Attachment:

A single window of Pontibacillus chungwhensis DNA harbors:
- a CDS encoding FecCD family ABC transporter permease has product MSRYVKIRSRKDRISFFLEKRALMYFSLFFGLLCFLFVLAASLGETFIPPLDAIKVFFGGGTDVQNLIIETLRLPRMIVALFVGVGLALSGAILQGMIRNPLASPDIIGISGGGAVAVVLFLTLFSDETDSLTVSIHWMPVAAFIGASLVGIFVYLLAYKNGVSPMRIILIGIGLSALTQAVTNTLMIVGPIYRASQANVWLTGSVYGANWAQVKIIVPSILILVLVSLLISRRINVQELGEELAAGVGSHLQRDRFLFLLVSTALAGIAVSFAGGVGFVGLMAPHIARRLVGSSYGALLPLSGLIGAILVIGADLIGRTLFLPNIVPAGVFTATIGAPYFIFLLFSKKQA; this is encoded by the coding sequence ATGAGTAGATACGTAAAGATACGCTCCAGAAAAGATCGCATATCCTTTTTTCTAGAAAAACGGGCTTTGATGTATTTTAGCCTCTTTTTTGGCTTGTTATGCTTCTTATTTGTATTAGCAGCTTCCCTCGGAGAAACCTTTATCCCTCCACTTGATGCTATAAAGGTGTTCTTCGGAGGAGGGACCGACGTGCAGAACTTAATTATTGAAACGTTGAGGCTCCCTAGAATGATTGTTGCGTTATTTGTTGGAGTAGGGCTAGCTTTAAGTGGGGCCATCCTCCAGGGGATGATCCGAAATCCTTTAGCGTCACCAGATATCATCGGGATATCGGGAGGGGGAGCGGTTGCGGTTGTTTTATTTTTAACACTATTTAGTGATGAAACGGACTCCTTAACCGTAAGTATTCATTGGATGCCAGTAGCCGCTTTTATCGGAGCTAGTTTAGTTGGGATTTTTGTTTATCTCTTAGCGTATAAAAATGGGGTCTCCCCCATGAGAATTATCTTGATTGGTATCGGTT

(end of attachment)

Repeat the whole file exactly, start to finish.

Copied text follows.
A single window of Pontibacillus chungwhensis DNA harbors:
- a CDS encoding FecCD family ABC transporter permease has product MSRYVKIRSRKDRISFFLEKRALMYFSLFFGLLCFLFVLAASLGETFIPPLDAIKVFFGGGTDVQNLIIETLRLPRMIVALFVGVGLALSGAILQGMIRNPLASPDIIGISGGGAVAVVLFLTLFSDETDSLTVSIHWMPVAAFIGASLVGIFVYLLAYKNGVSPMRIILIGIGLSALTQAVTNTLMIVGPIYRASQANVWLTGSVYGANWAQVKIIVPSILILVLVSLLISRRINVQELGEELAAGVGSHLQRDRFLFLLVSTALAGIAVSFAGGVGFVGLMAPHIARRLVGSSYGALLPLSGLIGAILVIGADLIGRTLFLPNIVPAGVFTATIGAPYFIFLLFSKKQA; this is encoded by the coding sequence ATGAGTAGATACGTAAAGATACGCTCCAGAAAAGATCGCATATCCTTTTTTCTAGAAAAACGGGCTTTGATGTATTTTAGCCTCTTTTTTGGCTTGTTATGCTTCTTATTTGTATTAGCAGCTTCCCTCGGAGAAACCTTTATCCCTCCACTTGATGCTATAAAGGTGTTCTTCGGAGGAGGGACCGACGTGCAGAACTTAATTATTGAAACGTTGAGGCTCCCTAGAATGATTGTTGCGTTATTTGTTGGAGTAGGGCTAGCTTTAAGTGGGGCCATCCTCCAGGGGATGATCCGAAATCCTTTAGCGTCACCAGATATCATCGGGATATCGGGAGGGGGAGCGGTTGCGGTTGTTTTATTTTTAACACTATTTAGTGATGAAACGGACTCCTTAACCGTAAGTATTCATTGGATGCCAGTAGCCGCTTTTATCGGAGCTAGTTTAGTTGGGATTTTTGTTTATCTCTTAGCGTATAAAAATGGGGTCTCCCCCATGAGAATTATCTTGATTGGTATCGGTT